Augusto Boal and Jacques LeCoq have both had significant impact on theatre, and their philosophies and practical training have allowed their actors to be well-equipped for production. The philosophy of Boal, that anyone can act, and using theatre as a tool of political activism, and the philosophy of LeCoq, on bringing back the emphasis on the body and movement in theatre have ended in different outcomes, yet both their philosophies were realised in production.
Augusto Boal wished to use theatre as a mechanism for changing society. He wished to make people aware of the oppression occurring in brazil, and challenge people to make a change. He believed that anyone can act, and in order to do this he put his actors through a training regime of ‘de-mechanisation’ of the body – removing habitual movements in order to react to circumstance and interaction in a real way. One of the exercises used as a means to achieve this was the spinning disk, whereby two people walk into the circle and must ‘balance’ the spinning disk by matching movements. We did this exercise in class, and it was helpful in allowing focus to be fully on the person in front of you, allowing movements to be uninhibited.
Boal’s philosophy and practical training, including de-mechanisation, sensory, muscular and memory exercises, are necessary for the kind of theatre he wished to create, and are seen realised in Forum Theatre, Image Theatre, and his theatre company, the Theatre of the Oppressed. In Forum Theatre, Boal’s philosophy of changing attitudes towards oppression through challenging audiences to step up is realised.
Through the Joker, he is able to manipulate audiences to participate in real life theatre, and his ideas that anyone can act are very important in this regard. Through Forum Theatre, audiences were able to recognise oppression and take practical ways of solving it, through dialogue, into real life. My experiences of Forum Theatre in class were helpful in understanding and experiencing the practical realisation of Boal’s philosophy (such as the daughter wanting to go out to a party, and not being allowed, yet the son being allowed straight away.)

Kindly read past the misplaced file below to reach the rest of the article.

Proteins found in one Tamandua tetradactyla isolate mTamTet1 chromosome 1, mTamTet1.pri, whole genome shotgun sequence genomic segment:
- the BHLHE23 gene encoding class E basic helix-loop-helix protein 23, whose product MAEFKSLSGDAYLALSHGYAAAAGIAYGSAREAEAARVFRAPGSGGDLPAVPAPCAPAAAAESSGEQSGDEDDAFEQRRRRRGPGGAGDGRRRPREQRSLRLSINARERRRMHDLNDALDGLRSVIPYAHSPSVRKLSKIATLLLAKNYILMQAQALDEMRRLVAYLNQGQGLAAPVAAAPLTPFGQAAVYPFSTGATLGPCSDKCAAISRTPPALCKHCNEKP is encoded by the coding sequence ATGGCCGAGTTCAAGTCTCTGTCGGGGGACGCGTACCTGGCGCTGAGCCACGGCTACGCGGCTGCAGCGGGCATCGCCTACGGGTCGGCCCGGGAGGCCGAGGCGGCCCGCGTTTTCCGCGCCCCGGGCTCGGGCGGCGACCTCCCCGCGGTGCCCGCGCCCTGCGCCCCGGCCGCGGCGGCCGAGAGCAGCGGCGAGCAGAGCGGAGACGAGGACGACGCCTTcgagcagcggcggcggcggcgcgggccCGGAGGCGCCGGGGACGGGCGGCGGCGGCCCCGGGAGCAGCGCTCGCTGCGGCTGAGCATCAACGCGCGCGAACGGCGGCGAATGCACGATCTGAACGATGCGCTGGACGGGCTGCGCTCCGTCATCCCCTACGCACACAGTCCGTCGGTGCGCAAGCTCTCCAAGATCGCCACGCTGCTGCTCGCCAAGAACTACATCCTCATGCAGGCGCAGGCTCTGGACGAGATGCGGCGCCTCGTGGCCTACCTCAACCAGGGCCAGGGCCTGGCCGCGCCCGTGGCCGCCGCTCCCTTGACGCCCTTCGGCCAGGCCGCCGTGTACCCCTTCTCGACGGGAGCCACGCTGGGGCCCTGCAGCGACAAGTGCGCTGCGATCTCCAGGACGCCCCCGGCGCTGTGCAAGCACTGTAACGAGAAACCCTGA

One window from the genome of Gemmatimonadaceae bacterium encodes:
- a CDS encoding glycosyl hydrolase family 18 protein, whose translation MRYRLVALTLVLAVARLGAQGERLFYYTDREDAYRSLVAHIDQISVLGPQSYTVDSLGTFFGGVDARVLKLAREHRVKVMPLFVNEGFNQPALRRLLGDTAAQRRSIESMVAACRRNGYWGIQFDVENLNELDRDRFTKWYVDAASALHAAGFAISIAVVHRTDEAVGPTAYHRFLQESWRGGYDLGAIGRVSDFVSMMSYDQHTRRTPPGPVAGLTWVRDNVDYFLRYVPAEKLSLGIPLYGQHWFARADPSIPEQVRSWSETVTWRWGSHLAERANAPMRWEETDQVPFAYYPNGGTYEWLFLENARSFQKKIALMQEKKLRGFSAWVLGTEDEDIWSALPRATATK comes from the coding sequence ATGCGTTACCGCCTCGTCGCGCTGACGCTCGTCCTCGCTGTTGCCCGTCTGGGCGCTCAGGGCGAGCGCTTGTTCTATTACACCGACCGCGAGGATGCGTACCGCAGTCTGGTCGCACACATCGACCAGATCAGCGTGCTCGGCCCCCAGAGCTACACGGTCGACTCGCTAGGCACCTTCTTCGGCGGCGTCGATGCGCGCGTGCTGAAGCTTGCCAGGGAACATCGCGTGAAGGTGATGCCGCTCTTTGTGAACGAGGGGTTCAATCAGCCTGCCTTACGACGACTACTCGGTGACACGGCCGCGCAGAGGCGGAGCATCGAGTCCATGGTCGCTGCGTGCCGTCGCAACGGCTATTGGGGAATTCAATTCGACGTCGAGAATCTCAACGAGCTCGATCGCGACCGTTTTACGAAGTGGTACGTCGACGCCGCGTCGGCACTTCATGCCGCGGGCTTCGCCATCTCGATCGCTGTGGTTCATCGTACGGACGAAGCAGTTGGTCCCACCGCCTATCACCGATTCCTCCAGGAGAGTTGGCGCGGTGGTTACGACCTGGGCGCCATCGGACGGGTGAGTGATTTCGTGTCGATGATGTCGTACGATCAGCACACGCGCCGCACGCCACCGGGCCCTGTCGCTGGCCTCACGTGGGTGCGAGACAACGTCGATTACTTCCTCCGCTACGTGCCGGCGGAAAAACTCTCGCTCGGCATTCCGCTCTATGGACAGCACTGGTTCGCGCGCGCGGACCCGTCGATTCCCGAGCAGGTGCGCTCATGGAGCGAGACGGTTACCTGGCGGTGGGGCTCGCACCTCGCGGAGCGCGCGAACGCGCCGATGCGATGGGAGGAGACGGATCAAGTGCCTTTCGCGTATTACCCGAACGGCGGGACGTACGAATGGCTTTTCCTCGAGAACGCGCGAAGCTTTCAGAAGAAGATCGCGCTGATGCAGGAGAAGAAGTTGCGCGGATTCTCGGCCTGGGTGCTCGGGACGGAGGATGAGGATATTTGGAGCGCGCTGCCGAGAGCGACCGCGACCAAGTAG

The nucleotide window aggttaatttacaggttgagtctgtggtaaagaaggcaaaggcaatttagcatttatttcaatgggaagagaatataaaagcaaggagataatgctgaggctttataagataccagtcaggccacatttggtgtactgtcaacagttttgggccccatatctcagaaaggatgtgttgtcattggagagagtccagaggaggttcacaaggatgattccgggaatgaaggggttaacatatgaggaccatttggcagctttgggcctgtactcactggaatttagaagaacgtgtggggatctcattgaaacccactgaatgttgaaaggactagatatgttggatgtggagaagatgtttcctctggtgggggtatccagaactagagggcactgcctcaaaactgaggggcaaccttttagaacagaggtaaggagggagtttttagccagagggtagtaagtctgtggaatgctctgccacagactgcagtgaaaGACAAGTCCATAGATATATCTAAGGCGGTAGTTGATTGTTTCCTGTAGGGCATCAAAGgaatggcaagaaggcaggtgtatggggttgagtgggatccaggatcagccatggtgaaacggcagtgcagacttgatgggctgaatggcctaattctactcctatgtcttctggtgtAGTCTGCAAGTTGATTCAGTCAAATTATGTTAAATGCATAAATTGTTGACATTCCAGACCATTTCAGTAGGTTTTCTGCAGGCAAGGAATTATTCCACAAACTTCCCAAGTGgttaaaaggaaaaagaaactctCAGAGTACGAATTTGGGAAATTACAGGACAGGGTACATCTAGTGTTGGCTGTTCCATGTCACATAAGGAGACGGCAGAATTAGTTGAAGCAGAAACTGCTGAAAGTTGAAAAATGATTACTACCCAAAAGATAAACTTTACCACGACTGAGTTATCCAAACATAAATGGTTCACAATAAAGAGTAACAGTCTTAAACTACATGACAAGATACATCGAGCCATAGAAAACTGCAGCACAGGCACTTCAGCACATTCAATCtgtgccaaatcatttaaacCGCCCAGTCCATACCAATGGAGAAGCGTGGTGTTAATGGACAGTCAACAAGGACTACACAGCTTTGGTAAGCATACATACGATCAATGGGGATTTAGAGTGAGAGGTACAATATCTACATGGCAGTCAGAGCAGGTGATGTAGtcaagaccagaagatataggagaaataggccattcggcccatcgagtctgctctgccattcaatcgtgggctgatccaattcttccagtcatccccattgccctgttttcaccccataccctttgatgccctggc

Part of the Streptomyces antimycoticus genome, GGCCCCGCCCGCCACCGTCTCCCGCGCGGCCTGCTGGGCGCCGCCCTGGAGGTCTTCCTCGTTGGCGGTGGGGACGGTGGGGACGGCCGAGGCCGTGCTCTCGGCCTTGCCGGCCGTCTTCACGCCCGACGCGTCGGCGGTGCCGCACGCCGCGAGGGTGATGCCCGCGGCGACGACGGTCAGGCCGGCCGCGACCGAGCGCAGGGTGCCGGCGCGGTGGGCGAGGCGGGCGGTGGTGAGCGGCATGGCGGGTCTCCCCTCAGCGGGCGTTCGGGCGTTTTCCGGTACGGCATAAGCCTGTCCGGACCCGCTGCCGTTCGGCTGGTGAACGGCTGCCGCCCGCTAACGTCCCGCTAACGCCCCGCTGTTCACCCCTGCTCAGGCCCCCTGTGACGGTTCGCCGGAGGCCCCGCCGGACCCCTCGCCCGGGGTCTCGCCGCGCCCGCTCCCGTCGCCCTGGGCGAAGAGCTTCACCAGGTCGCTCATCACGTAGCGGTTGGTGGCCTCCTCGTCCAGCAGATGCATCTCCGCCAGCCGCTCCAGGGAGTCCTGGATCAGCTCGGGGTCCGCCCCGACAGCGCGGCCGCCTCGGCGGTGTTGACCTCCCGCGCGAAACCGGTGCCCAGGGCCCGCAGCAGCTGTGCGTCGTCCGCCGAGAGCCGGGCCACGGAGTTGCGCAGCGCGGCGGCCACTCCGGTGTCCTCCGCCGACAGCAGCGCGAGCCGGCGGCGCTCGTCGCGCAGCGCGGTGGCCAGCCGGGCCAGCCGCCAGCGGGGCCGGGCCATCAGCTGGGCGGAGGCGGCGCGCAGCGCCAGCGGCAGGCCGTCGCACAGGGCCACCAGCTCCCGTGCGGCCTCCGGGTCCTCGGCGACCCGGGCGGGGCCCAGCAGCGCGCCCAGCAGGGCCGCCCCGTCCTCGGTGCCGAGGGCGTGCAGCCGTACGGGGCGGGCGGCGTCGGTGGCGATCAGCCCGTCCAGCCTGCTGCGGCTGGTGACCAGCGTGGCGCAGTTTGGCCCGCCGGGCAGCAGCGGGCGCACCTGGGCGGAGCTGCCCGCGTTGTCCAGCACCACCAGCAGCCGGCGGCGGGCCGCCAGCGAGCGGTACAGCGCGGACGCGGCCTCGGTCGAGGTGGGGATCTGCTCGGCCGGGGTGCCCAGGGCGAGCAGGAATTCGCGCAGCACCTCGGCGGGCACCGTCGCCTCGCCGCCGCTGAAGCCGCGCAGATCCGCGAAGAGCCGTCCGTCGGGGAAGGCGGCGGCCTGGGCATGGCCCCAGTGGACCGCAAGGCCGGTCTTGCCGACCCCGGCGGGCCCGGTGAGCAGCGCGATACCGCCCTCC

Similarly, de-mechanisation was necessary in terms of the practical performance of invisible theatre. In terms of creating a believable circumstance to shock audiences into change, actors themselves must be believable, and through demechanisation and things like emotion memory, this is realised. In an exercise of ‘educational theatre’ in class, some classmates performed a piece of invisible theatre, and it was believable, as their commitment to emotions such as anger were realistic.
Similarly, LeCoq’s philosophy and practical training is recognised in production, as demonstrated through his legacy of Mummenschatz and Theatre De Complicite. LeCoq’s teaching methods focused on emphasising importance of the body, and trainging his actors to be physically able to cope with the task of acting realistically. LeCoq’s philosophy of le jeu, desponsibilite and complicite allowed his actors to see the necessity of unity between mind, body, space and audience. Exercises with the buffoon, and naivety allowed actors to experience le jeu, and the nature of play. In class, we experimented with the buffoon, and when we had the clown nose on, in a state of naivety, it allowed you to be uninhibited by preconceptions, and allowed you to experience ‘play’. When the audience interacted with you, it achieved complicite, and it was great to see how one simple exercise could achieve this.
LeCoq’s work with neutral masks also highlighted his philosophy of the importance of the body, as facial expression could not be seen. In class, we also experienced LeCoq’s teaching methods of via negativa, as we took part in a her-chorus exercise with neutral masks. By being told ‘no’ to inappropriate solutions, it allowed us to come up with more believable, real performances. LeCoq used via negativa to encourage students to try and fail, and thus explore avenues they otherwise never would have. LeCoq’s legacy with neutral masks can be seen in Mummenschatz theatre, where his philosophy focusing on the body is realised.
LeCoq’s philosophy and practical training are also realised in Theatre De Complicite, where le jeu, complicite and desponsibilite are all demonstrated. We were fortunate enough to see ‘the Disppearing Number’ and this production was an incredible example of how all the elements of mind, body, actor, audience, and space worked together in perfect unity, and the physical transitions were seamless. It was beautiful to watch, and highlighted the importance of the body in theatre, and the possibilities it brings.
As can be seen, Augusto Boal and Jacques LeCoq both have significantly impacted theatre, and this is best seen in their legacy which realises their philosophy and trainging; Theatre of the Oppressed and Cardboard Citizens for Boal, and Mummenschatz and Theatre De Complicite for LeCoq.